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J Phys Chem B. 2011 Mar 17;115(10):2470-6. doi: 10.1021/jp1122294. Epub 2011 Feb 18.

Clarification of the mechanism of acylation reaction and origin of substrate specificity of the serine-carboxyl peptidase sedolisin through QM/MM free energy simulations.

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Department of Biochemistry and Cellular and Molecular Biology, University of Tennessee, Knoxville, Tennessee 3799, USA.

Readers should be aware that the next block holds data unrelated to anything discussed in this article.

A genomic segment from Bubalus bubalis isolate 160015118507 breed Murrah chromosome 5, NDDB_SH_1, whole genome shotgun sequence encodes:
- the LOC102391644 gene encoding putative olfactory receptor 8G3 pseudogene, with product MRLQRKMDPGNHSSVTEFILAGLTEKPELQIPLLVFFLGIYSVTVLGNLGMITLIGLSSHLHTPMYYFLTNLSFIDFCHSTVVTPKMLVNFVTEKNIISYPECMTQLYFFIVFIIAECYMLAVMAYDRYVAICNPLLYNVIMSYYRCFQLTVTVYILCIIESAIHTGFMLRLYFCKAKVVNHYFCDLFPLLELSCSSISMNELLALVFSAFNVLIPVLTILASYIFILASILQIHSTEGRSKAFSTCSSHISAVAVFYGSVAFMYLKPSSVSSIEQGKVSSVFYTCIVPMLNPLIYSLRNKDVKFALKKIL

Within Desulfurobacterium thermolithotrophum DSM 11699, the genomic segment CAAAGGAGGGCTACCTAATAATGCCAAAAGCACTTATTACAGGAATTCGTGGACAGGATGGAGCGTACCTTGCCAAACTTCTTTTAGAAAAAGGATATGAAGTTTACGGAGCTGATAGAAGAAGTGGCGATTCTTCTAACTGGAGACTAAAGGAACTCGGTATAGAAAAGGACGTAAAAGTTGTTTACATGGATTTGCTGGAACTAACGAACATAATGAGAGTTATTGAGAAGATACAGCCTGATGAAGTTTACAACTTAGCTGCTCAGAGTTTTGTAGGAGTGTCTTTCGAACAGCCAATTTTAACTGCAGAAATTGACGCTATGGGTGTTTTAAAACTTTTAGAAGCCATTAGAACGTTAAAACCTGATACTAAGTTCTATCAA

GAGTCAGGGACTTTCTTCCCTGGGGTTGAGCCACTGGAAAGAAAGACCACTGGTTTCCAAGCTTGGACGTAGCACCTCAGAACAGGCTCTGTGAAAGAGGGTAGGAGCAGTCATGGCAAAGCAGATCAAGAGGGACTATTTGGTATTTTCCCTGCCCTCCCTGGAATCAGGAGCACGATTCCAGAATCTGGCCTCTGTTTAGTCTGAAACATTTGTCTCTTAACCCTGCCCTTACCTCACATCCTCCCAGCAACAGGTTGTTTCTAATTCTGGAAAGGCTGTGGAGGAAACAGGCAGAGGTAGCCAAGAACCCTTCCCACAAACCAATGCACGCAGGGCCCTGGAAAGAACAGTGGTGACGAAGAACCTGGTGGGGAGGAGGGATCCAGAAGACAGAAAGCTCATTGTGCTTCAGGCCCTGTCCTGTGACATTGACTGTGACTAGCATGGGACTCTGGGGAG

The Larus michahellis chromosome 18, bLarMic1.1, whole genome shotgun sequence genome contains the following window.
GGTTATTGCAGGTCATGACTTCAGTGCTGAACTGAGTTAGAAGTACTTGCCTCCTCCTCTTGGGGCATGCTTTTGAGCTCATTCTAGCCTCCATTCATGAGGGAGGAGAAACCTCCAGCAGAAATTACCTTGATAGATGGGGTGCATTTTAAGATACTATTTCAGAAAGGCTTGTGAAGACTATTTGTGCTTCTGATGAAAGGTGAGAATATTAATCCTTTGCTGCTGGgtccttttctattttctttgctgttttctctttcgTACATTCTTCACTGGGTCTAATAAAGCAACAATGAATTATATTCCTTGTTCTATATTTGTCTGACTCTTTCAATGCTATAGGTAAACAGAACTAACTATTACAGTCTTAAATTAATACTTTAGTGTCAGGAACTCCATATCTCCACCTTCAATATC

Quantum mechanical/molecular mechanical (QM/MM) free energy simulations are applied for understanding the mechanism of the acylation reaction catalyzed by sedolisin, a representative serine-carboxyl peptidase, leading to the acyl-enzyme (AE) and first product from the enzyme-catalyzed reaction. One of the interesting questions to be addressed in this work is the origin of the substrate specificity of sedolisin that shows a relatively high activity on the substrates with Glu at P(1) site. It is shown that the bond making and breaking events of the acylation reaction involving a peptide substrate (LLE*FL) seem to be accompanied by local conformational changes, proton transfers as well as the formation of alternative hydrogen bonds. The results of the simulations indicate that the conformational change of Glu at P(1) site and its formation of a low barrier hydrogen bond with Asp-170 (along with the transient proton transfer) during the acylation reaction might play a role in the relatively high specificity for the substrate with Glu at P(1) site. The role of some key residues in the catalysis is confirmed through free energy simulations. Glu-80 is found to act as a general base to accept a proton from Ser-287 during the nucleophilic attack and then as a general acid to protonate the leaving group (N-H of P(1')-Phe) during the cleavage of the scissile peptide bond. Another acidic residue, Asp-170, acts as a general acid catalyst to protonate the carbonyl of P(1)-Glu during the formation of the tetrahedral intermediate and as a general base for the formation of the acyl-enzyme. The energetic results from the free energy simulations support the importance of proton transfer from Asp-170 to the carbonyl of P(1)-Glu in the stabilization of the tetrahedral intermediate and the formation of a low-barrier hydrogen bond between the carboxyl group of P(1)-Glu and Asp-170 in the lowering of the free energy barrier for the cleavage of the peptide bond. Detailed analyses of the proton transfers during acylation are also given.

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